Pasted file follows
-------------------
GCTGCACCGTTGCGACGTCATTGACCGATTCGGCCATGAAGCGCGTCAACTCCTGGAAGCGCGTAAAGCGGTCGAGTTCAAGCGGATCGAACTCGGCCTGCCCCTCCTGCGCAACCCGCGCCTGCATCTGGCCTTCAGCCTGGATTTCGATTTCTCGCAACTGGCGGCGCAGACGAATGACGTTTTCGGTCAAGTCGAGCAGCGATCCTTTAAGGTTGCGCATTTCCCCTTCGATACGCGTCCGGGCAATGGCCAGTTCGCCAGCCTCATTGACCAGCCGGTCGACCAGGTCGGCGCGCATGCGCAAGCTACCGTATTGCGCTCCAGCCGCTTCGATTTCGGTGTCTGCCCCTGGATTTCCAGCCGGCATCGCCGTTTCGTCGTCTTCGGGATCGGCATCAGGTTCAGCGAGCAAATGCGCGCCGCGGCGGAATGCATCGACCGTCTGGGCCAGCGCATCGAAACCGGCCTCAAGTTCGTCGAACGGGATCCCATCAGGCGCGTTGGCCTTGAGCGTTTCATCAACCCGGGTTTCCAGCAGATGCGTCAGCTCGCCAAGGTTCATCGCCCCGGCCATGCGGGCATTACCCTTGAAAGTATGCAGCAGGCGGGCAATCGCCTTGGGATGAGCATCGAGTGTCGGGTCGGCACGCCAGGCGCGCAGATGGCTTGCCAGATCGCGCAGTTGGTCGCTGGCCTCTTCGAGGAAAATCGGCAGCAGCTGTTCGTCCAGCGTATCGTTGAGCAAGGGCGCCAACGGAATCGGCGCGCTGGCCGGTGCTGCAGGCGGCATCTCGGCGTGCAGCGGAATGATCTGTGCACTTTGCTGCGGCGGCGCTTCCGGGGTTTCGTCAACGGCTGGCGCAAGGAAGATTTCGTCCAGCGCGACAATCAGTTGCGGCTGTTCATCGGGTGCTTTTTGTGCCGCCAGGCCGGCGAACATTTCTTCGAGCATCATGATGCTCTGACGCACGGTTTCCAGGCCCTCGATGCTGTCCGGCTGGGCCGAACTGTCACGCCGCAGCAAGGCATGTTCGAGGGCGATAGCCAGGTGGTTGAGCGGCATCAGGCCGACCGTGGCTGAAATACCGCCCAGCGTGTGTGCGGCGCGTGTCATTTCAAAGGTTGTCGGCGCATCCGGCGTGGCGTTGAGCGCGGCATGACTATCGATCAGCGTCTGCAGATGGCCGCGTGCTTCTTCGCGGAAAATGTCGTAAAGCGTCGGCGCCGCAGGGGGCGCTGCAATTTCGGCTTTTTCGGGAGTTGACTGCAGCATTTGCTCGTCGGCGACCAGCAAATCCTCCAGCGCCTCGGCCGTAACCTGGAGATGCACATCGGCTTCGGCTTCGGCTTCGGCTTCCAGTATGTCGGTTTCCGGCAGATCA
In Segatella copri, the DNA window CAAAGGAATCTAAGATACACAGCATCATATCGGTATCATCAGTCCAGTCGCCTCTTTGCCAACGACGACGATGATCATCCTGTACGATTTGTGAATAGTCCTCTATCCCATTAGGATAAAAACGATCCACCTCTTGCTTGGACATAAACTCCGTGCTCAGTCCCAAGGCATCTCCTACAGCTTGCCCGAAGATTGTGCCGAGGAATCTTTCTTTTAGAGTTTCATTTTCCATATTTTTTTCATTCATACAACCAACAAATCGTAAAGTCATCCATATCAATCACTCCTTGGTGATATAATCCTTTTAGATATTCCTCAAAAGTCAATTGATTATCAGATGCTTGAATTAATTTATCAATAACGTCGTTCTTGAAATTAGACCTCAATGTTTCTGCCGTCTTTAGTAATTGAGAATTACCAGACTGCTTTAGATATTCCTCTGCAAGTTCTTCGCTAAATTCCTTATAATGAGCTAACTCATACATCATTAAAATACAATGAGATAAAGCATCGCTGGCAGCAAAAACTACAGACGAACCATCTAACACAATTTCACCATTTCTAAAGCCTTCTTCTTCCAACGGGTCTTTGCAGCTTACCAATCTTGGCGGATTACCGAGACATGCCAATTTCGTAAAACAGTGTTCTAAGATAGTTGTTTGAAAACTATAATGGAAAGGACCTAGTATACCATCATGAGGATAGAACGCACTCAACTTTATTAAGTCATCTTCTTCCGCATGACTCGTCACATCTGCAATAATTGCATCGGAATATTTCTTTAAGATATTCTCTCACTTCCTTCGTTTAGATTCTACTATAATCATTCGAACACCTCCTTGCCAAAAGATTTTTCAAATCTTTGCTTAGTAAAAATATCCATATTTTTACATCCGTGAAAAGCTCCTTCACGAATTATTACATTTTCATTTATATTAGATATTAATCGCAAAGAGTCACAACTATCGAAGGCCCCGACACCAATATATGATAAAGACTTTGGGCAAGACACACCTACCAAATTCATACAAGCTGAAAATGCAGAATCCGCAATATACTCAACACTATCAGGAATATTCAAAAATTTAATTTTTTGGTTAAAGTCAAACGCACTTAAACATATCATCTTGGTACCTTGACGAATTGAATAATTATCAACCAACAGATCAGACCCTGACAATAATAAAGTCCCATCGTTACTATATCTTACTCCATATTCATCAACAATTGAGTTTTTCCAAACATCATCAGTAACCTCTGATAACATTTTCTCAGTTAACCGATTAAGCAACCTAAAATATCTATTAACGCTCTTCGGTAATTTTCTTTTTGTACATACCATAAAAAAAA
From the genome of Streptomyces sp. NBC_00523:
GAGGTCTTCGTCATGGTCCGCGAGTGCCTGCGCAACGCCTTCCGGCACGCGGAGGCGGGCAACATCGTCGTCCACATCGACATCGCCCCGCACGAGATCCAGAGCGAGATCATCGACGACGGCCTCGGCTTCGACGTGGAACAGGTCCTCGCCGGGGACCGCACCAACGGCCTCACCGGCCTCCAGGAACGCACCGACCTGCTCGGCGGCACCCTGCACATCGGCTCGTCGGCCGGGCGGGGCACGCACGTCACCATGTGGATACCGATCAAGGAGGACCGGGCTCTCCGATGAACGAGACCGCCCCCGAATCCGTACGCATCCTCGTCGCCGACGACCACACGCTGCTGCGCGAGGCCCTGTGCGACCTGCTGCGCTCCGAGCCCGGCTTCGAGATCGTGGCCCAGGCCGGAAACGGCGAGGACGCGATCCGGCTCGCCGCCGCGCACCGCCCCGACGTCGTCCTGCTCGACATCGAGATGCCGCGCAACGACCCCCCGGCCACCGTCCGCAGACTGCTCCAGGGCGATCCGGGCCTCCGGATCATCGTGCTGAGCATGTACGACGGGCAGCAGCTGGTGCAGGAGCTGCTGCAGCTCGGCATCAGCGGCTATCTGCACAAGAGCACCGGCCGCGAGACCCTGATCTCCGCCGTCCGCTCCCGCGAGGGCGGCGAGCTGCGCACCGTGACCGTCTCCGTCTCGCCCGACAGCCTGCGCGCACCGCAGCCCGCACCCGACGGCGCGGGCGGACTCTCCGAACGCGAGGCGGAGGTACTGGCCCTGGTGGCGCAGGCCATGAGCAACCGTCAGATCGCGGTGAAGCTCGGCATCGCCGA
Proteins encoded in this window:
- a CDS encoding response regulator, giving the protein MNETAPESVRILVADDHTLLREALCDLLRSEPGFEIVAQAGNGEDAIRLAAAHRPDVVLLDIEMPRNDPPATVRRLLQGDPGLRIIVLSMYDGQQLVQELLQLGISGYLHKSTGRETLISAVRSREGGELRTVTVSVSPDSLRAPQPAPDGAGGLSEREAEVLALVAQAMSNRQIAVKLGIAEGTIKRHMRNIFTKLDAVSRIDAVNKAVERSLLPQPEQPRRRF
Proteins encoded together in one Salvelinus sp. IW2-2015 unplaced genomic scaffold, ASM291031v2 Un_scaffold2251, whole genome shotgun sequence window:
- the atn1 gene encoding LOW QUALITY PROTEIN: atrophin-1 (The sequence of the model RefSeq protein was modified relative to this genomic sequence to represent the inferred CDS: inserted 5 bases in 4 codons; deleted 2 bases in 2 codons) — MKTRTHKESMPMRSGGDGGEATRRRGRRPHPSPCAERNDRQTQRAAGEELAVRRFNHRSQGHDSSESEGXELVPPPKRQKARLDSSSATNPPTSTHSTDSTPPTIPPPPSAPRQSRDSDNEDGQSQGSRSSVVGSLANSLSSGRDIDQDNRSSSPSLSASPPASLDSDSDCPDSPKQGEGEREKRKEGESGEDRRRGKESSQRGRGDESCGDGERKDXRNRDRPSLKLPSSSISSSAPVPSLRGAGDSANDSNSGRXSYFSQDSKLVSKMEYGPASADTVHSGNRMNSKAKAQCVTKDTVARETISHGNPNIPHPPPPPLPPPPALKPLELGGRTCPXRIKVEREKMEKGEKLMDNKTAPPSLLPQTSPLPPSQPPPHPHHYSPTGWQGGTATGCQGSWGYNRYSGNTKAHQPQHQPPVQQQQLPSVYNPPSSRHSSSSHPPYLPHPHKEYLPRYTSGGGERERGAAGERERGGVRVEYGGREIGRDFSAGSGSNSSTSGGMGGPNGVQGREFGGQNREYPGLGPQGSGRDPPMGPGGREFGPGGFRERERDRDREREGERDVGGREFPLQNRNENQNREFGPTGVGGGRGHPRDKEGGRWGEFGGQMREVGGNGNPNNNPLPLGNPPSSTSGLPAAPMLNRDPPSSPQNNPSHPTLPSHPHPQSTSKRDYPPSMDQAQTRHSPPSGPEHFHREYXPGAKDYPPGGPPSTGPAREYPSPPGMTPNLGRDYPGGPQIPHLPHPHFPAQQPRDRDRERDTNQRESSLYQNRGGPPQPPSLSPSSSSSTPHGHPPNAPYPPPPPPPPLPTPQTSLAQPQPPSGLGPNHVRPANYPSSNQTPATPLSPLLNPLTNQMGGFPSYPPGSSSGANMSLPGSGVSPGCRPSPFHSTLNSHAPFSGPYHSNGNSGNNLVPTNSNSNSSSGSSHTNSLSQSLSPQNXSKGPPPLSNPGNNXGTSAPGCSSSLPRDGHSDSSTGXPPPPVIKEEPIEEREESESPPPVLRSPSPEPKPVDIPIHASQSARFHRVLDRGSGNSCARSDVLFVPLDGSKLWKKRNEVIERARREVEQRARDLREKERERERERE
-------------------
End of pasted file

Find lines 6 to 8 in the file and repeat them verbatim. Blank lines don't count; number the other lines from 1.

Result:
- a CDS encoding response regulator, giving the protein MNETAPESVRILVADDHTLLREALCDLLRSEPGFEIVAQAGNGEDAIRLAAAHRPDVVLLDIEMPRNDPPATVRRLLQGDPGLRIIVLSMYDGQQLVQELLQLGISGYLHKSTGRETLISAVRSREGGELRTVTVSVSPDSLRAPQPAPDGAGGLSEREAEVLALVAQAMSNRQIAVKLGIAEGTIKRHMRNIFTKLDAVSRIDAVNKAVERSLLPQPEQPRRRF
Proteins encoded together in one Salvelinus sp. IW2-2015 unplaced genomic scaffold, ASM291031v2 Un_scaffold2251, whole genome shotgun sequence window:
- the atn1 gene encoding LOW QUALITY PROTEIN: atrophin-1 (The sequence of the model RefSeq protein was modified relative to this genomic sequence to represent the inferred CDS: inserted 5 bases in 4 codons; deleted 2 bases in 2 codons) — MKTRTHKESMPMRSGGDGGEATRRRGRRPHPSPCAERNDRQTQRAAGEELAVRRFNHRSQGHDSSESEGXELVPPPKRQKARLDSSSATNPPTSTHSTDSTPPTIPPPPSAPRQSRDSDNEDGQSQGSRSSVVGSLANSLSSGRDIDQDNRSSSPSLSASPPASLDSDSDCPDSPKQGEGEREKRKEGESGEDRRRGKESSQRGRGDESCGDGERKDXRNRDRPSLKLPSSSISSSAPVPSLRGAGDSANDSNSGRXSYFSQDSKLVSKMEYGPASADTVHSGNRMNSKAKAQCVTKDTVARETISHGNPNIPHPPPPPLPPPPALKPLELGGRTCPXRIKVEREKMEKGEKLMDNKTAPPSLLPQTSPLPPSQPPPHPHHYSPTGWQGGTATGCQGSWGYNRYSGNTKAHQPQHQPPVQQQQLPSVYNPPSSRHSSSSHPPYLPHPHKEYLPRYTSGGGERERGAAGERERGGVRVEYGGREIGRDFSAGSGSNSSTSGGMGGPNGVQGREFGGQNREYPGLGPQGSGRDPPMGPGGREFGPGGFRERERDRDREREGERDVGGREFPLQNRNENQNREFGPTGVGGGRGHPRDKEGGRWGEFGGQMREVGGNGNPNNNPLPLGNPPSSTSGLPAAPMLNRDPPSSPQNNPSHPTLPSHPHPQSTSKRDYPPSMDQAQTRHSPPSGPEHFHREYXPGAKDYPPGGPPSTGPAREYPSPPGMTPNLGRDYPGGPQIPHLPHPHFPAQQPRDRDRERDTNQRESSLYQNRGGPPQPPSLSPSSSSSTPHGHPPNAPYPPPPPPPPLPTPQTSLAQPQPPSGLGPNHVRPANYPSSNQTPATPLSPLLNPLTNQMGGFPSYPPGSSSGANMSLPGSGVSPGCRPSPFHSTLNSHAPFSGPYHSNGNSGNNLVPTNSNSNSSSGSSHTNSLSQSLSPQNXSKGPPPLSNPGNNXGTSAPGCSSSLPRDGHSDSSTGXPPPPVIKEEPIEEREESESPPPVLRSPSPEPKPVDIPIHASQSARFHRVLDRGSGNSCARSDVLFVPLDGSKLWKKRNEVIERARREVEQRARDLREKERERERERE